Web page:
“I have been cautious about [hospital investments] in non-expansion states, and California is the poster child for expansion policies, but small hospitals just have a hard time,” Sisson said.
The Obama administration established a policy in which states that did not create ACA programs would not receive supplemental funding while states that did expand the number of poor and elderly served under their Medicaid programs do receive such funding.
The closures have been more heavily concentrated in southern states, but many factors that predate the ACA are pressuring those hospitals, Holmes said.
For more than 20 years, hospitals in the south have been less profitable than other areas of the country,” Holmes said. “They tend to have smaller market sizes. Medicaid tends to pay less, and cover few people, in those states and reimbursements from private insurers are less.”
In rural areas all over the country, population shifts have resulted in shrinking numbers and a high concentration of senior citizens.
Though older residents tend to use hospital services more, they make hospitals more dependent on reimbursement from the federal government, because many pay hospital bills with Medicare, Holmes said.
Holmes has taken note of the rural hospital bankruptcies in California, but his policy center has not studied what risk factors are specific to the state.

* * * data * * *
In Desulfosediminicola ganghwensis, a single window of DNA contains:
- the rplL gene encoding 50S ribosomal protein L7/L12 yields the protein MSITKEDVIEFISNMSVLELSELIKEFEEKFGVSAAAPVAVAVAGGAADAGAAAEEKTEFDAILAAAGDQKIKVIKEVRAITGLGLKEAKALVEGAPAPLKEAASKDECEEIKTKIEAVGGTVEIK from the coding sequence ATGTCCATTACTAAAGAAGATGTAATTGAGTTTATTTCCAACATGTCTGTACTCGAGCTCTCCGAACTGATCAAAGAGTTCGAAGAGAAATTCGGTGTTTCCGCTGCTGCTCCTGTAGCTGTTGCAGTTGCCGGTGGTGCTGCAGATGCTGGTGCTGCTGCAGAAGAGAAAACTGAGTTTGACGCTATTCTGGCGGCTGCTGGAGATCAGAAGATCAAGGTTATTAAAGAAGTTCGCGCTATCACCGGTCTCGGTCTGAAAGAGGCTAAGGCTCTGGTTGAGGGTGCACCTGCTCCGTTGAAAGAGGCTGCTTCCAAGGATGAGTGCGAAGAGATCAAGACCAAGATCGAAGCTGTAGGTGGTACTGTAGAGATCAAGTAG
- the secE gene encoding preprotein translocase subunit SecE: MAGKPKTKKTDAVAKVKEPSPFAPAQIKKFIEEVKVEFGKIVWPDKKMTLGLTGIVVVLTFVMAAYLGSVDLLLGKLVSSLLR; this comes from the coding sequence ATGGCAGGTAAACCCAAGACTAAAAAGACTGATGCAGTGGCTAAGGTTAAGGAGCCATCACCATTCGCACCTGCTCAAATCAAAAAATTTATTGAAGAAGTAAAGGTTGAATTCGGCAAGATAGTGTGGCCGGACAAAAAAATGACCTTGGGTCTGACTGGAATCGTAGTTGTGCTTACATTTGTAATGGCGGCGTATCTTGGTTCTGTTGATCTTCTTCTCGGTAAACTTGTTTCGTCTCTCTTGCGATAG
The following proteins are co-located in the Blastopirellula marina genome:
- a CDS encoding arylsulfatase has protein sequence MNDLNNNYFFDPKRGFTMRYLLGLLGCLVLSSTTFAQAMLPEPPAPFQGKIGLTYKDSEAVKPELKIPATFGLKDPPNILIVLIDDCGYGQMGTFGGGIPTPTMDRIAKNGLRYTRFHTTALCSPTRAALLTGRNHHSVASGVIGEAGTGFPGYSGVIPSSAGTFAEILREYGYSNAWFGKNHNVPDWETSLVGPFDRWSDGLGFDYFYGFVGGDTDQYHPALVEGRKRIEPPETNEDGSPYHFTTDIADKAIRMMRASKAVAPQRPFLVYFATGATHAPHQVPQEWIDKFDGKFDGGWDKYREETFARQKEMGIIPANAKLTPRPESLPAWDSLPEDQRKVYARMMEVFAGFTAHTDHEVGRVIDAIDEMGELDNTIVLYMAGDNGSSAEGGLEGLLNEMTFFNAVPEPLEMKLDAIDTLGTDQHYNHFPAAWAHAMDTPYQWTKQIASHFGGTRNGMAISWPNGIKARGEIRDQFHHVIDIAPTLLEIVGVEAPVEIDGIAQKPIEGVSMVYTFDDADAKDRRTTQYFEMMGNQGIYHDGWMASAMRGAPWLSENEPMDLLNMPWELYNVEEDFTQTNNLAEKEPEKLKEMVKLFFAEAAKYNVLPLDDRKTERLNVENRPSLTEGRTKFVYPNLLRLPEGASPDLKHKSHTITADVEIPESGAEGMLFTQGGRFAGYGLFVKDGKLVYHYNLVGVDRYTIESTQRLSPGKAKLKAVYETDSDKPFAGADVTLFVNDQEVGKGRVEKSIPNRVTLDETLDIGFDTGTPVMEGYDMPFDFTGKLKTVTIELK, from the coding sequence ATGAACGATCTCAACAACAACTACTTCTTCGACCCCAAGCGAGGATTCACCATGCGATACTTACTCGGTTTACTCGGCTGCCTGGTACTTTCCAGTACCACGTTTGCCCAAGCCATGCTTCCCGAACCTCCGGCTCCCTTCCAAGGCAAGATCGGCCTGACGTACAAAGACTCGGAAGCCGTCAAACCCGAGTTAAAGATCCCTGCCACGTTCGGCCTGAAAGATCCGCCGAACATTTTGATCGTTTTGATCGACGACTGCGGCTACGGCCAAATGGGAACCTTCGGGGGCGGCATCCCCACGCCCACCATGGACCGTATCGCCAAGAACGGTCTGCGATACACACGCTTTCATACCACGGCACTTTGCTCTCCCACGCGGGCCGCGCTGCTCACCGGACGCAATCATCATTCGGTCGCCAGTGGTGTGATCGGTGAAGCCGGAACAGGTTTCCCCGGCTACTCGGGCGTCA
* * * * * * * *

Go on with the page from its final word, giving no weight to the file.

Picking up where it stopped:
Technological changes are a factor pressuring rural hospitals everywhere. Medicare payments have shifted from a prospective system of fixed payments for a treatment to value-based payments tied to efficiencies and performance, Sisson said.
“You need more sophisticated technology systems to track metrics to qualify for value-based care and smaller hospitals don’t have the balance sheet to pay for that,” Sisson said. “That is why you are seeing a lot of hospitals trying to merge with larger providers that have more supportive IT systems.”
That doesn’t always work for all small rural hospitals, because often larger systems, interested in adding hospitals, want them to act as satellites focusing on outpatient care, he said.